Comment: Re:reusing building materials (Score 1) 274

by TBoon (#32817856) Attached to: How To Build an Open Source House?

Train tubes or aircraft fuselages were not intended to live in. They will be energy pigs: little insulation,

Read recently about an airline pilot wanting to convert a 747 into a house. Remember that aircrafts fly in -50C, so there is plenty of insulation in those thin walls. (There is also a 747 converted to a hotel in Sweden. Construction-wise a hotel shouldn't be too different from a home.) Getting a reasonably sized fuselage to anywere but next to sufficiently large airstrip will of course be a problem.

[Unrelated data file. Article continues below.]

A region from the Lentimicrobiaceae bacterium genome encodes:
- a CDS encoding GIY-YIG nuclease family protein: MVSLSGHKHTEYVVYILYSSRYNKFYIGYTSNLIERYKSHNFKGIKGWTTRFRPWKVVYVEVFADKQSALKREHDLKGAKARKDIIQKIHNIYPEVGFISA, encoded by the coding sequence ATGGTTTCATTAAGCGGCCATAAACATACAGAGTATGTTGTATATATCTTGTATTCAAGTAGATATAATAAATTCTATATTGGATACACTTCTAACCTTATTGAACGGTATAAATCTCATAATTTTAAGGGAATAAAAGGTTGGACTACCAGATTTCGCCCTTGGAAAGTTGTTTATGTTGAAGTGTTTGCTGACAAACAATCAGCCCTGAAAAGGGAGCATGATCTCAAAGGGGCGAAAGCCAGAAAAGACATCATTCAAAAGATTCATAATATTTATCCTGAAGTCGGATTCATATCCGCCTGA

Comment: Re:Naw ... (Score 1) 337

by TBoon (#32581868) Attached to: Video Games Linked To Reckless Driving

Three comments on that video...

1. Margin of turn-radius for that hairpin turn. Or was that set up to be exceedingly narrow, or even impossible just to make sure the result wouldn't "work" ?

2. The angle of the camera seemed a bit low? Been a while since I played much racing games, but it seemed to me that there was a somewhat larger than usual blind zone in front of their truck.

3. As pointed out in the article, how about steering with a game-controller instead of a steering wheel? I know that when I got a wheel-controller for gaming, I actually had to change the POV to inside in games. Even in games the 3rd person view was annoying when using a steering wheel and pedals!

Chairman of the Bored.